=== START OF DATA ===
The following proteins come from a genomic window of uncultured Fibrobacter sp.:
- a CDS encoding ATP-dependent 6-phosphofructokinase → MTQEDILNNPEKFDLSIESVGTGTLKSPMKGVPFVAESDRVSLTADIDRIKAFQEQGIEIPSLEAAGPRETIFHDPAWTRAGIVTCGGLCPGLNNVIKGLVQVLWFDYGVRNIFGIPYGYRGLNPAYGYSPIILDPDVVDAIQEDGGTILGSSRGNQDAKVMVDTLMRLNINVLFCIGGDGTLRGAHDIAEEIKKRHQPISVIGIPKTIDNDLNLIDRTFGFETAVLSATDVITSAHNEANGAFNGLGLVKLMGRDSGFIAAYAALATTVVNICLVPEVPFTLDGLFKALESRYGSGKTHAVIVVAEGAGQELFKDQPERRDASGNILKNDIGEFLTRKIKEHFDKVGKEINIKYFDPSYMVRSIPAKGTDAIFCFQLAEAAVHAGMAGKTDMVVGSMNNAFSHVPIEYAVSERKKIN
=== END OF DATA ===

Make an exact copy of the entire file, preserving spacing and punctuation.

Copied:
The following proteins come from a genomic window of uncultured Fibrobacter sp.:
- a CDS encoding ATP-dependent 6-phosphofructokinase → MTQEDILNNPEKFDLSIESVGTGTLKSPMKGVPFVAESDRVSLTADIDRIKAFQEQGIEIPSLEAAGPRETIFHDPAWTRAGIVTCGGLCPGLNNVIKGLVQVLWFDYGVRNIFGIPYGYRGLNPAYGYSPIILDPDVVDAIQEDGGTILGSSRGNQDAKVMVDTLMRLNINVLFCIGGDGTLRGAHDIAEEIKKRHQPISVIGIPKTIDNDLNLIDRTFGFETAVLSATDVITSAHNEANGAFNGLGLVKLMGRDSGFIAAYAALATTVVNICLVPEVPFTLDGLFKALESRYGSGKTHAVIVVAEGAGQELFKDQPERRDASGNILKNDIGEFLTRKIKEHFDKVGKEINIKYFDPSYMVRSIPAKGTDAIFCFQLAEAAVHAGMAGKTDMVVGSMNNAFSHVPIEYAVSERKKIN